6)   Bulk ferment at 76 deg F.  Folds at 45 minute intervals until dough is "puffy".  Roughly 3-3.5 hours.  Allow dough to bulk roughly 75%.
7)   Preshape and bench rest 30 minutes
8)   Final shape and proof at 76 deg F.  I proofed for 75 minutes and then refrigerated for 2.5 hours while we made and ate dinner.
9)   Preheat oven to 465 deg F and set for steaming.  Bake at 465 deg F (2 minutes); 400 deg F (18 minutes); vent oven; 440 deg F (20-25 minutes) until a hollow thump.

Really happy with how this loaf turned out.  Great oven spring and crumb for a 40% whole grain loaf with Emmer and Einkorn.


HeiHei29er's picture

This is my second bake from the book.  They refer to the recipe as White French Pullman aka Pain de Mie.

I'm enjoying the book so far.  A good read, and the author does a good job with telling the history of the bakers and the bakery and how they have developed and grown.  Likewise, they do a pretty good job of explaining their methods and how their methods are used in each of the bread and pastry recipes in the book.  What I do like is that while their methods are familiar, they're different enough from what I do that I've learned from both recipes (first was a banana bread).

Three facets of this bake were new to me...  a long, refrigerated fermentation for the poolish, no folding or gluten development (only punching down the dough), and a really strong bake for a dark, flavorful crust (and I didn't go as long or as hot as called for).  The result...  Not my prettiest work.  My shaping for pan loaves is out of practice and was a lumpy mess to begin with.  And...  Learned that I either need a new razor or need to lubricate it with a little oil before trying to score a warm, fragile dough.  It stuck and pulled more than it sliced and my diamond pattern turned into...  well....   something not diamond shaped.  :-)

All the good news though...  The dark crust did smell great out of the oven.  Not sure I could have gone for 40 minutes at 500 deg, but I will push it a little harder next time.  The crumb is custardy and creamy.  It's tender, but not at all shreddable.  I would say the exact opposite.  It's firm.  I've made toast and a grilled sandwich with it.  The exterior becomes nice and crunchy but the interior stays "creamy".  A fun bake for something with only white flour, water, salt, and ADY.

43.2g    All Purpose Flour
43.2g    Bread Flour
86.4g    Water
0.3g      Active Dry Yeast
1)  Disperse yeast in the water.  Mix in flour until completely mixed with no dry flour clumps.  Target temp = 75 deg F
2)  Ferment at 75 deg F for 2 hours.  Refrigerate for 13-14 hours.
** Poolish should be at least double in size, have some bubbles on surface, and pass the float test.**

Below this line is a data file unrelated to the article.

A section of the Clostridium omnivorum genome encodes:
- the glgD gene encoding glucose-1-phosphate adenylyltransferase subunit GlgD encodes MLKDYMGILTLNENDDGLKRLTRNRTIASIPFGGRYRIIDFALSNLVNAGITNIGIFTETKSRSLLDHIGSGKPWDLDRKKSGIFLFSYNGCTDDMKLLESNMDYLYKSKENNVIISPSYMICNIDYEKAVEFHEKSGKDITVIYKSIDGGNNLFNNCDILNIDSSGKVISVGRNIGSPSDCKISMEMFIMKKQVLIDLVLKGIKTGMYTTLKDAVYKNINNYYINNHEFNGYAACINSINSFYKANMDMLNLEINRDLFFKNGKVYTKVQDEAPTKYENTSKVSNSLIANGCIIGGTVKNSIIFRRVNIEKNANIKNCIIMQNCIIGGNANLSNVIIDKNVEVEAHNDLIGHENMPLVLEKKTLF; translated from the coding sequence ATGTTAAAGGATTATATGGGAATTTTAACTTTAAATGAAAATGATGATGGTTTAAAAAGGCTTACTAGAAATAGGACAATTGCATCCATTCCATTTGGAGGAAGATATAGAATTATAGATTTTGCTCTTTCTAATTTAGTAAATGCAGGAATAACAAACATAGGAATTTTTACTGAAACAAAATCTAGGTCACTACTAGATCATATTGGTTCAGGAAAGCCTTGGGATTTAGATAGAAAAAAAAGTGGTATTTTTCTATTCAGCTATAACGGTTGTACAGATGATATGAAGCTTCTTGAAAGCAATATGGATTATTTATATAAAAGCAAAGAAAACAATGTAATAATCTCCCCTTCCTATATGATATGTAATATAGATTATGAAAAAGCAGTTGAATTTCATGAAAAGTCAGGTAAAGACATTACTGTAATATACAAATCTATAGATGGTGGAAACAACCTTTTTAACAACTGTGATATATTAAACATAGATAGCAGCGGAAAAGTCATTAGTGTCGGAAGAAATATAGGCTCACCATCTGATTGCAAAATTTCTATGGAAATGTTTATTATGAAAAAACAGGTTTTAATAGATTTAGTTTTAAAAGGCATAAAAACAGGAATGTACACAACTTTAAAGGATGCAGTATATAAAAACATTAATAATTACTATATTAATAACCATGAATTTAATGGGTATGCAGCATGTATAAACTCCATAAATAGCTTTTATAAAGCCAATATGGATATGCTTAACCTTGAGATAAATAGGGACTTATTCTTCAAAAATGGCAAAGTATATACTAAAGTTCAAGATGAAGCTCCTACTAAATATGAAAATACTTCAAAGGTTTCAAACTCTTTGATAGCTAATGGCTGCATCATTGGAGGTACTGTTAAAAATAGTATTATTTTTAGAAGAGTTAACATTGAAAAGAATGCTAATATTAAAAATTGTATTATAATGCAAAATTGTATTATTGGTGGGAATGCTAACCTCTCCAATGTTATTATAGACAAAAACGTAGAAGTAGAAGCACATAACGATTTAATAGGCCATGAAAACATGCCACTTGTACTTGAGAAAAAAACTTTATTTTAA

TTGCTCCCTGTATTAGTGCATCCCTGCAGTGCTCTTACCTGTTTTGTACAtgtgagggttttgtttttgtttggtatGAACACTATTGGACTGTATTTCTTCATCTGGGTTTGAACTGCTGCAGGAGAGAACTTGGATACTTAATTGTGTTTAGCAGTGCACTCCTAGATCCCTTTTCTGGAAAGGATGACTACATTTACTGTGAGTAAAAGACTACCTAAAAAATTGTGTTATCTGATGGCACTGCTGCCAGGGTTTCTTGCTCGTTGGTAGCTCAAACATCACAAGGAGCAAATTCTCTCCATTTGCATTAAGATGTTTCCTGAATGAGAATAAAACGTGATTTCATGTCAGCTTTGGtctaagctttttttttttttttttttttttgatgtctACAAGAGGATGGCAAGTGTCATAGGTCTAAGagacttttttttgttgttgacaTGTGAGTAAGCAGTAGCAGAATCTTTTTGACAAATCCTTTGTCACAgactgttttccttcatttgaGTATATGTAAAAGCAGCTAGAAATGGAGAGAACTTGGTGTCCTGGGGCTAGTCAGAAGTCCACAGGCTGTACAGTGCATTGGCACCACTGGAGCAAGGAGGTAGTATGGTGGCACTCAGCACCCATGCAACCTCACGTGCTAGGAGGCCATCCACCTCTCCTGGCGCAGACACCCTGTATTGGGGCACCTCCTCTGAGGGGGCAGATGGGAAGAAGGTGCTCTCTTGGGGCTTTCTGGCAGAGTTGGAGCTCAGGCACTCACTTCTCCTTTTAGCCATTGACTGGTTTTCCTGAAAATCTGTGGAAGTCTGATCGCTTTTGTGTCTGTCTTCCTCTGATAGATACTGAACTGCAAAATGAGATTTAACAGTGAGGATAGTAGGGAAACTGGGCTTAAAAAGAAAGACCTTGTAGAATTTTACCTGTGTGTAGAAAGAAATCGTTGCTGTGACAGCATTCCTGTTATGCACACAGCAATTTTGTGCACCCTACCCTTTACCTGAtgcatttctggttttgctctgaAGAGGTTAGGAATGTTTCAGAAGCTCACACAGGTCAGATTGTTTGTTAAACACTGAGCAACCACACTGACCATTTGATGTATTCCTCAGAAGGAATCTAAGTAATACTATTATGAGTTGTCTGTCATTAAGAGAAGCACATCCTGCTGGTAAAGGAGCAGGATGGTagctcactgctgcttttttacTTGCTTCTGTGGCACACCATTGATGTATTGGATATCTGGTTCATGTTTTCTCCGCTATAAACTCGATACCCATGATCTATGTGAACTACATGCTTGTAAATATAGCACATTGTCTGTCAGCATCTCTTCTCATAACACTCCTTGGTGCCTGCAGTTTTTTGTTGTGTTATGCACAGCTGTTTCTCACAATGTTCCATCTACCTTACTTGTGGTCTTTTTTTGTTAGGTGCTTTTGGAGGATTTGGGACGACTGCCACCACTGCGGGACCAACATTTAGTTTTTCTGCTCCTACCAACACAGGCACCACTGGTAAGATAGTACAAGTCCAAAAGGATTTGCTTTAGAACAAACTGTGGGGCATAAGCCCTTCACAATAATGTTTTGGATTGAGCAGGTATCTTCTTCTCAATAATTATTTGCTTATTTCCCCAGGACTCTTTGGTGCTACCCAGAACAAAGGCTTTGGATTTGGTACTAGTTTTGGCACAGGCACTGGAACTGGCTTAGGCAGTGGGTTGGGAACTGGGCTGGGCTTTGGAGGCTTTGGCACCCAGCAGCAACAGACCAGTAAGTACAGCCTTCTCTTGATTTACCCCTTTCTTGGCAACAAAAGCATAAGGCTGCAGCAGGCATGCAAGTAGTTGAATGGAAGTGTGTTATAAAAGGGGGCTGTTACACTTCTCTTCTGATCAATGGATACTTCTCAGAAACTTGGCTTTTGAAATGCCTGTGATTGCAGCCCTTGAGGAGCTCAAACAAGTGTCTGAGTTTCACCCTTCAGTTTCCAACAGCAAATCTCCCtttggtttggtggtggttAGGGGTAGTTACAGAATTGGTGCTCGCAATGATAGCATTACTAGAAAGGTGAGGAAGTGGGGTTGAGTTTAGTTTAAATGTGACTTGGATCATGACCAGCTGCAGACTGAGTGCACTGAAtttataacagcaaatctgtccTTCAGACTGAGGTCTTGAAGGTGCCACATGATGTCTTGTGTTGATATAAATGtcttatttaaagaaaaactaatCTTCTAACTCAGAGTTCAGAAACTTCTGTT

Final Dough
156.8g   All Purpose Flour
156.8g   Bread Flour
173.7g   Water
9.4g       Salt
0.7g       Active Dry Yeast
1)   Disperse yeast in the water.
2)   When yeast is completely dispersed, mix in poolish until completely and evenly mixed
3)   Add flour and gently mix until all flours are fully wetted.  Shouldn't take more than 3-4 minutes.
4)   Fermentolyse for 30 minutes
5)   Add salt slowly and mix in using pinch and squeeze until completely and evenly mixed.
6)   Bulk ferment at 75 deg F for 4 hours.  Thoroughly punch down dough to degas after 2 hours and then again after 3 hours.
7)  Preshape into a round using a bench scraper
8)  Bench rest 20 minutes
9)  Final shape for a Pullman pan.  Gently pat down to evenly distribute the dough.
10)  Final proof at 75 deg F for 3-5 hours.
11)  Preheat oven to 500 deg F.  Quickly score the dough and place in the oven.  Throw 4 ice cubes in the oven for steam (one in each corner) and bake for 40 minutes. 
11a) I was too chicken to go that hot for that long.  I went with 450 deg F for 20 minutes with steam, vented oven, 10 minutes at 350 deg F; remove loaf from pan; 350 deg F for 5 minutes to fully set the crust (not sure this was needed though)

Next time, I will go for the full 500 deg F for 40 minutes with just a few ice cubes instead of my full steam set up.


HeiHei29er's picture

This is my take on a Finnish bread.  I've changed it up quite a bit from the original, so I'm not sure I should even call it that anymore.  For the most part, the ingredients are true to the recipe.  However, this uses a 2-stage pre-ferment, a yeast water for leavening, and a mash.  The original is a straight dough yeasted recipe.

Levain 1
22.5g   Whole Rye Flour
22.5g   Barley Flour (I used fresh milled Hulled Barley)
56.3g   Yeast Water (recently refreshed and active)
1)   Combine ingredients and ferment at 78-80 deg F for approximately 12 hours or until flours are bubbly and doubled

Levain 2
90.0g    Bread Flour
25.2g    Water
1.6g      Sea Salt
1)   Combine ingredients with all of Levain 1 and lightly knead into a dough.  Ferment at 78-80 deg F until 2-3x in volume (6-8 hours)

22.5g    Cracked Rye or Rye Chops
22.5g    Barley Flour